Folklore, Fables and Fairy Tales: enrich your fiction with Zoe Gilbert

We had a brilliant salon last week with guest writer Zoe Gilbert at the helm interrogating the mystery and allure of folklore, fables and fairytales and discussing ways into writing new fiction.

Zoe is an award winning author whose first novel, Folk, was published this year. Her short stories have been published in anthologies in the UK and internationally. In 2014 she won the Costa Short Story award for her story, ‘Fishskin, Hareskin’. She teaches and mentors writers at the London Lit Lab, The British Library and also The Arvon Foundation and is currently completing a PhD in creative writing at the Uni of Chichester.

Zoe Gilbert at Words Away

Zoe Gilbert at Words Away

What can fairy tales offer a writer? The most interesting thing about fairy tales, said Zoe, is that they defy meaning and categorisation. They break all the writing rules, especially “telling not showing”. The characters are nameless, flat and template-like, yet they really stick. Nature often features in these stories as do patterns and cycles. Fairytales are heavily symbolic, rich in metaphor and ambiguity. We instinctively know that these stories are loaded with meaning but no one tells us what to think. Zoe as reader, finds the idea of doing some of the work exciting. Initially she mistakenly thought these tales are for children but they resonate for adults too. Emma quoted A S Byatt who suggested that we can’t explain how fairy tales work - they defy our storytelling logic. Perhaps this is part of their appeal.There’s something glorious and attractive about all of this for the writer. There are so many ways to use and abuse the form to create contemporary feeling fiction! Writing short stories is a useful starting place. Like the fairytale, everything in a short story counts.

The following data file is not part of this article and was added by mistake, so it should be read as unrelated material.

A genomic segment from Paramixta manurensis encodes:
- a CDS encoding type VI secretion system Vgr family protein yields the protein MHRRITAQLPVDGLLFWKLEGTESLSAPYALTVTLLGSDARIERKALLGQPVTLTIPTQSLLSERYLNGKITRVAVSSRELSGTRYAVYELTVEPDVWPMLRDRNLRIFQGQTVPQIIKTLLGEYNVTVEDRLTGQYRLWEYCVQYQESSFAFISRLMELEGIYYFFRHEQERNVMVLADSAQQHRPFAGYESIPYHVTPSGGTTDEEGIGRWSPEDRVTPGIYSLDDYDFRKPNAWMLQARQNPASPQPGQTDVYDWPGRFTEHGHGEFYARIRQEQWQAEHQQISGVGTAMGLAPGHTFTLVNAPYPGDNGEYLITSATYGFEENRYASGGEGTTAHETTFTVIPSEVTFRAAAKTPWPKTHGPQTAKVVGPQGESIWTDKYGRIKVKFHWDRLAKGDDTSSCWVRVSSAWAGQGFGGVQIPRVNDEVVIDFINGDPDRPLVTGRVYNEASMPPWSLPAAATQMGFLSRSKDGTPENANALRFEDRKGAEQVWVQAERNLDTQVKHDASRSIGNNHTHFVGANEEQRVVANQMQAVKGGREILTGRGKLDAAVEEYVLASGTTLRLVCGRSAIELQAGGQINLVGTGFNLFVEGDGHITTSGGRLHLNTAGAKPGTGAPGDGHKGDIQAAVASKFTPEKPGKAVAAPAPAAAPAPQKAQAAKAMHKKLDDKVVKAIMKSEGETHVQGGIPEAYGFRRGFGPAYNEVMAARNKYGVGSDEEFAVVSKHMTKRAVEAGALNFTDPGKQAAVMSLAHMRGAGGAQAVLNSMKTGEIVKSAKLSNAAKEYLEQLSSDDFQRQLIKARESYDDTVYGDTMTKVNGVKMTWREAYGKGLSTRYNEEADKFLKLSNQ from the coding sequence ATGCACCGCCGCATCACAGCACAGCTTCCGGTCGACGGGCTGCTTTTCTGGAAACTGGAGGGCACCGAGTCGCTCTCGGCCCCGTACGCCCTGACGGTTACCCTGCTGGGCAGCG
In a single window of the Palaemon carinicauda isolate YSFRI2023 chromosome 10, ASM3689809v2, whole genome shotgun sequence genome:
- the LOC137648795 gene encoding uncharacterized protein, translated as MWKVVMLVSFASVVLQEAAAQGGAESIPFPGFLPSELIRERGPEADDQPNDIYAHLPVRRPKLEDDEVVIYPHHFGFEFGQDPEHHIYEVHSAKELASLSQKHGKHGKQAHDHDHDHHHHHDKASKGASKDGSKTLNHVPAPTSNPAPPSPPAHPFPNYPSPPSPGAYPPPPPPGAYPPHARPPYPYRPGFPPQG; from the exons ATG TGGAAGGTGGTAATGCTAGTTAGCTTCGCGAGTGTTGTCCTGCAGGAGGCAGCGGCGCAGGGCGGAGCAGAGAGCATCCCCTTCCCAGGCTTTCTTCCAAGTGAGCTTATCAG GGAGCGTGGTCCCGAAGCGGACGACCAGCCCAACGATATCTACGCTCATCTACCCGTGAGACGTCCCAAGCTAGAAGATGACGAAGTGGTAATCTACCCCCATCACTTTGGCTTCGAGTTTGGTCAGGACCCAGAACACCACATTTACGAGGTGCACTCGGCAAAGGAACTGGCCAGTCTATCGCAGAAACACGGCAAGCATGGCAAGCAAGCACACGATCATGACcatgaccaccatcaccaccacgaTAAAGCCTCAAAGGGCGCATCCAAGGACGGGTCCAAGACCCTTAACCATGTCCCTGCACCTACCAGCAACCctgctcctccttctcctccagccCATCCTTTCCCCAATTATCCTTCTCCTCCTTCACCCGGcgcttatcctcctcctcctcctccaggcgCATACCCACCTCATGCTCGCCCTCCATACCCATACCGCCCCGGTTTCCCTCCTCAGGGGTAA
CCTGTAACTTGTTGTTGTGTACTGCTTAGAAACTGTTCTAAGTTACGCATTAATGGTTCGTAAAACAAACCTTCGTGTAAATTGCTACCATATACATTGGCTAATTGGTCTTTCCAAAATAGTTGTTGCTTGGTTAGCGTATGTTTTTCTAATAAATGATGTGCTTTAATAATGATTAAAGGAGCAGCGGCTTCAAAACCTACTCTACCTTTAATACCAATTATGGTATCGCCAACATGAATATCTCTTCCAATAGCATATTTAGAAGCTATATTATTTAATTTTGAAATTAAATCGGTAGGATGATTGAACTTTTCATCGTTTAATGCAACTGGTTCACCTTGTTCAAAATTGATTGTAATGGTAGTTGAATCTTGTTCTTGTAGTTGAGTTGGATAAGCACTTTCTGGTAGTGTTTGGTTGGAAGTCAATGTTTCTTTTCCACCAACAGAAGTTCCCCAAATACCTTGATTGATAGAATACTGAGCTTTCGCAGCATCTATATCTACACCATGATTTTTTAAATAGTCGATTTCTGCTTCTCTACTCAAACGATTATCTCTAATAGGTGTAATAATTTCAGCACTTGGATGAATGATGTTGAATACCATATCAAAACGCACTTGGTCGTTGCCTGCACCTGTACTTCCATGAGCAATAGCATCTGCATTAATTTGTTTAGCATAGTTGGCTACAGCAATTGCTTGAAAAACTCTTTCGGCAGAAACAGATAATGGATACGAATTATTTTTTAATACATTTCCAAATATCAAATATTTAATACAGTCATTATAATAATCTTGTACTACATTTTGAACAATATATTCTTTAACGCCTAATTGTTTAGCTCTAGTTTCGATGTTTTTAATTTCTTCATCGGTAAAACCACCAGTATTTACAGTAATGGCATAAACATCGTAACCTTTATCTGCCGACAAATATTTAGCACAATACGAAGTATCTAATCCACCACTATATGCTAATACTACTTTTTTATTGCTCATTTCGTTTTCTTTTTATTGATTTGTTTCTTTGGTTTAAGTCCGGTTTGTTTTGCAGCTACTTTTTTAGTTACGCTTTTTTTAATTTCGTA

Zoe often starts with an idea for a character or a situation. She set out to write Folk, by deliberately creating a place that exists inside a fairy tale. She refused to use real locations; rare is the fairy tale that refers to an actual place. Folk is set in a pre-industrial world, with careful thought given to detail like occupations and living conditions. Although the world is limited by its own constraints, the characters within needed to be plausible. Contemporary novels such as Sarah Perry’s, The Essex Serpent and Imogen Hermes Gowar’s, The Mermaid and Mrs Hancock, pay attention to historical realism but introduce a fantastical element as a plot driver. Zoe’s fiction, like a fairy tale, tends to resist explanation and leaves meaning open to the reader’s imagination. It’s a way to explore universal themes like grief and loss without being heavy handed. While Folk began as a series of related stories (think of Elizabeth Strout’s novel of linked parts, Olive Kitteridge), Zoe consciously expanded each story to give each its own heart. She worked hard to tie the the stories together as a novel, working on one chapter at a time. She used a Timeline Software to work out detailed biographies for her characters.

L-R: With Emma Darwin & Zoe Gilbert

L-R: With Emma Darwin & Zoe Gilbert

We moved on to language and style. Zoe encouraged us to think about the kind of vocabulary we might wish to use and the effect it might have on the reader. She favoured using Anglo Saxon written English - concrete earthy words like home, love, hate, hearth - versus the Latinate and Romance languages of academia and business. Using the former has the effect of bringing your reader in close and the latter pulls the reader away. Comb your language and pluck out longer flowery words in favour of concrete nouns and verbs. Remember that fairy & folk tales originate from an oral tradition. Read your work out loud. The sound and the rhythm of the words is important. Pay attention to the names of your characters. Try making names out of verbs (as in the Gormenghast books by Mervyn Peake).

Zoe set out to write  Folk , by deliberately creating a place that exists inside a fairy tale.

Zoe set out to write Folk, by deliberately creating a place that exists inside a fairy tale.

We discussed the term ‘magical realism’ in fiction and the work of Angela Carter. I confess my notes let me down here but according to Wiki - magical realism is defined as “a style of fiction that paints a realistic view of the modern world while also adding magical elements. It is sometimes called fabulism, in reference to the conventions of fables, myths, and allegory.” We also talked about Zoe’s research into the concepts of enchantment and disenchantment. Zoe suggested that there’s a difference between stories where everything is a metaphor or symbolic, and stories where there’s just one magical thing that has a function. She suggested when writing a story to place your characters in a contemporary setting and choose one magical ‘what if’ ( read the stories of Lucy Wood who draws on Cornish folklore in such a way).